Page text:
Skunk moved into the earthy apartment underneath our garden shed. The space had previously been occupied by an extended family of mice followed closely by Rat. No morally acceptable method that I used convinced the most recent tenant to relocate.
Earlier, I had concocted rat deterrents using hardware cloth—a metal grid used for a myriad of DIY projects. I folded 12” square pieces of the mesh accordion style and clipped the squares in several places to create rat-dangerous miniature spikes. I soaked rags in peppermint oil, which rodents are supposed to find disagreeable, stuffed them into the folds and placed five of the contraptions around the shed. Voila! No more Rat.
Shortly after Rat failed to put in an appearance, I espied an extremely large entry hole leading under the shed. The little metal accordion in that location had been pushed off to one side. Did Rat mutate? Did the essential oil create Super Rat? I waited. And watched. Transformed Rat appeared–much much larger, much much hairier and its dull grey coat had changed to a glossy black and white. I phoned the wildlife control officer.
Hundreds of dollars to set a trap for Skunk. More to come and re-bait it. More to dig a trench and install a rodent barrier—guaranteed for ten years against skunks and raccoons, not against rats or mice.
For almost two weeks, the spring pandemic prevented the officer’s arrival. For several days, Skunk had not been seen. When Mister Wildlife got here, I thanked him but said his services were no longer required. He explained that Skunk had two or three homes and would probably be back. I would take my chances.
One afternoon I spotted Rat, or one of his relatives, entering the large hole. Had the peppermint oil evaporated? Had Skunk permanently vacated the lair? Were the two creatures cohabiting? The next morning, when I went to to the shed to retrieve my gardening tools, a repugnant odour assaulted me. Fresh skunk-stench. Did Skunk return and evict Rat? How grateful I was to have kept my hole-digging, rat-hunting terrier far from the building.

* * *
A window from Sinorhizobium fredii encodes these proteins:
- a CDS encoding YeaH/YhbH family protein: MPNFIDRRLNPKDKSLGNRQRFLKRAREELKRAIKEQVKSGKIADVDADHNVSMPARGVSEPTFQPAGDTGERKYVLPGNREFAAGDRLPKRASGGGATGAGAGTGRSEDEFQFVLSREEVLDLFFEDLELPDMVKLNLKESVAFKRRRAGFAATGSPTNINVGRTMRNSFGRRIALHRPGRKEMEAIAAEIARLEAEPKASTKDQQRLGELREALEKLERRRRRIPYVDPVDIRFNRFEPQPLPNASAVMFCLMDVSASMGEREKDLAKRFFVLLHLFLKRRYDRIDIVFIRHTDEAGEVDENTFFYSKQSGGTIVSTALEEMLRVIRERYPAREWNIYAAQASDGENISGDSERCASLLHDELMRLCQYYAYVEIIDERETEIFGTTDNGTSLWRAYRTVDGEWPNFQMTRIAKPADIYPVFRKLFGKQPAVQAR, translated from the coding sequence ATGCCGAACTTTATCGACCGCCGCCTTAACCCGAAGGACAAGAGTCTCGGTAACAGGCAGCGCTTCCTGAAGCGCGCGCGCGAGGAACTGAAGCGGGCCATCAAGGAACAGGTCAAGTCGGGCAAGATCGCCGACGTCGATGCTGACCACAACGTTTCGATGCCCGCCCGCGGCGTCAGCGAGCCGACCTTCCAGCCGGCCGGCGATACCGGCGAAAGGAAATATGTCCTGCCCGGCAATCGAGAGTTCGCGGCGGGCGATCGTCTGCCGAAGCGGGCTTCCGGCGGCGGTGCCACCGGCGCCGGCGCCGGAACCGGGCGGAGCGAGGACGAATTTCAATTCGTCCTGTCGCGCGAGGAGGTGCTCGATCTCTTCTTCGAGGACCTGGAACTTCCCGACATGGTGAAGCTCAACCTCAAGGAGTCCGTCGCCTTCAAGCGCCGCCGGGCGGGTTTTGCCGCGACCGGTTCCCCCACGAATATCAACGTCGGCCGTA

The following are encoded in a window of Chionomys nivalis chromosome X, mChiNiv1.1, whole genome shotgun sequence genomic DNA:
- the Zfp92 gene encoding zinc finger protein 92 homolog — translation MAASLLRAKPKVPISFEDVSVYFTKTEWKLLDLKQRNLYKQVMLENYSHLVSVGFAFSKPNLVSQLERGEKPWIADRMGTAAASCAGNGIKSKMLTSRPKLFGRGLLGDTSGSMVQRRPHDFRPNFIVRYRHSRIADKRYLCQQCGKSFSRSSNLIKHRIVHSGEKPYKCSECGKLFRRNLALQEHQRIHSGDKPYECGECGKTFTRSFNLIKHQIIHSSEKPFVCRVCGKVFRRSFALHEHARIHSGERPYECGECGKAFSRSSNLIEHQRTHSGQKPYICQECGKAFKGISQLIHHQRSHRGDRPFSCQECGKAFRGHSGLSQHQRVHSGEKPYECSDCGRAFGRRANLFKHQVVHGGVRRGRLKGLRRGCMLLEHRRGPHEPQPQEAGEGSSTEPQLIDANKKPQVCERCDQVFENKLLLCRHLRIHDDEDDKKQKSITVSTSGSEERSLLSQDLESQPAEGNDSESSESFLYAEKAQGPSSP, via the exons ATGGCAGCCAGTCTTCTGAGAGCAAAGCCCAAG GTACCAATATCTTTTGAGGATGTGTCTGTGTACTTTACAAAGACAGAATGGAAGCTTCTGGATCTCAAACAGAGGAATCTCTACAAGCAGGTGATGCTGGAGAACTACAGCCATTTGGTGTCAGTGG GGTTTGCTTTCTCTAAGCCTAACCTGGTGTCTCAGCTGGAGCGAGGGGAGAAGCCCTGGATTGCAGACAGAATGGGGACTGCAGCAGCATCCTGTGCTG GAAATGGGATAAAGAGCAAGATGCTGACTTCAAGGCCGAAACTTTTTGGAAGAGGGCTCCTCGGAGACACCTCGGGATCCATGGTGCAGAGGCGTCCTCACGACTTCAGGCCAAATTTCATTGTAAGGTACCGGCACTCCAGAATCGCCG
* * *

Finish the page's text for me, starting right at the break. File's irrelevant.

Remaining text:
I took no further steps to deal with the problem. Difficulties are created in the mind. not in the circumstances. If I perceived Skunk as a fellow sentient creature who wanted nothing but to be left alone, rather than as a mortal enemy, we could peacefully co-exist. Every day when I passed her entrance, I called out, “Hello, Mother Skunk. I trust you will enjoy your day. If your babies have arrived, keep them safe.” Then, I tied open the shed doors, and wandered in and out of the little barn as often as necessary.
Three weeks have passed. Never, by sight or smell, has Skunk showed herself again. She may have decided that there was simply too much traffic near this particular home and retired to a quieter den.
Rat too has disappeared. Although Mister Wildlife said that once we had critters under the shed, we would always have critters, I am content to bide my time and be grateful that, just now, the apartment is vacant.
After writing this piece, I consulted the Toronto Wildlife Centre’s article on skunks. Apparently they don’t mind music but are threatened by the sound of human voices. My good morning ritual might have been what actually drove her away.